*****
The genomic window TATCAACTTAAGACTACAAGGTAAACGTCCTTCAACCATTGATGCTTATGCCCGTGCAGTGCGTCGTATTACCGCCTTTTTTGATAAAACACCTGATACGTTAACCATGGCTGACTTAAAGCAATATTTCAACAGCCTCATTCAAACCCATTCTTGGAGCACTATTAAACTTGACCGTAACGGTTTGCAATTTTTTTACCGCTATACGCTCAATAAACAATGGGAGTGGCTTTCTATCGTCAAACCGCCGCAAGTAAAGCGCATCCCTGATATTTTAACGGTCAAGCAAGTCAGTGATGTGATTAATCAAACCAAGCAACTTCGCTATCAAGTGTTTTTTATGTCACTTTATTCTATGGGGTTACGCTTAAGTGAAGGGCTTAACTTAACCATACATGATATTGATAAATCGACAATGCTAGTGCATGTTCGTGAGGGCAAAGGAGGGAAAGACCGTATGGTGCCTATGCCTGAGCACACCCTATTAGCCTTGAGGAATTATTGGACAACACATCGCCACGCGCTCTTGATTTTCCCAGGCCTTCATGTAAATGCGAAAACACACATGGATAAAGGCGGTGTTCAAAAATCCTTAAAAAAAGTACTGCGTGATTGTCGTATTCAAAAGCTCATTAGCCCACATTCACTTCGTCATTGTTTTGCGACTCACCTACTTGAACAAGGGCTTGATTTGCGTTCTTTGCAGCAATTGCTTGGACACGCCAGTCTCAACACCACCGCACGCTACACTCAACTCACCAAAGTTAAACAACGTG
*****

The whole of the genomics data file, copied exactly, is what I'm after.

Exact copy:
The genomic window TATCAACTTAAGACTACAAGGTAAACGTCCTTCAACCATTGATGCTTATGCCCGTGCAGTGCGTCGTATTACCGCCTTTTTTGATAAAACACCTGATACGTTAACCATGGCTGACTTAAAGCAATATTTCAACAGCCTCATTCAAACCCATTCTTGGAGCACTATTAAACTTGACCGTAACGGTTTGCAATTTTTTTACCGCTATACGCTCAATAAACAATGGGAGTGGCTTTCTATCGTCAAACCGCCGCAAGTAAAGCGCATCCCTGATATTTTAACGGTCAAGCAAGTCAGTGATGTGATTAATCAAACCAAGCAACTTCGCTATCAAGTGTTTTTTATGTCACTTTATTCTATGGGGTTACGCTTAAGTGAAGGGCTTAACTTAACCATACATGATATTGATAAATCGACAATGCTAGTGCATGTTCGTGAGGGCAAAGGAGGGAAAGACCGTATGGTGCCTATGCCTGAGCACACCCTATTAGCCTTGAGGAATTATTGGACAACACATCGCCACGCGCTCTTGATTTTCCCAGGCCTTCATGTAAATGCGAAAACACACATGGATAAAGGCGGTGTTCAAAAATCCTTAAAAAAAGTACTGCGTGATTGTCGTATTCAAAAGCTCATTAGCCCACATTCACTTCGTCATTGTTTTGCGACTCACCTACTTGAACAAGGGCTTGATTTGCGTTCTTTGCAGCAATTGCTTGGACACGCCAGTCTCAACACCACCGCACGCTACACTCAACTCACCAAAGTTAAACAACGTG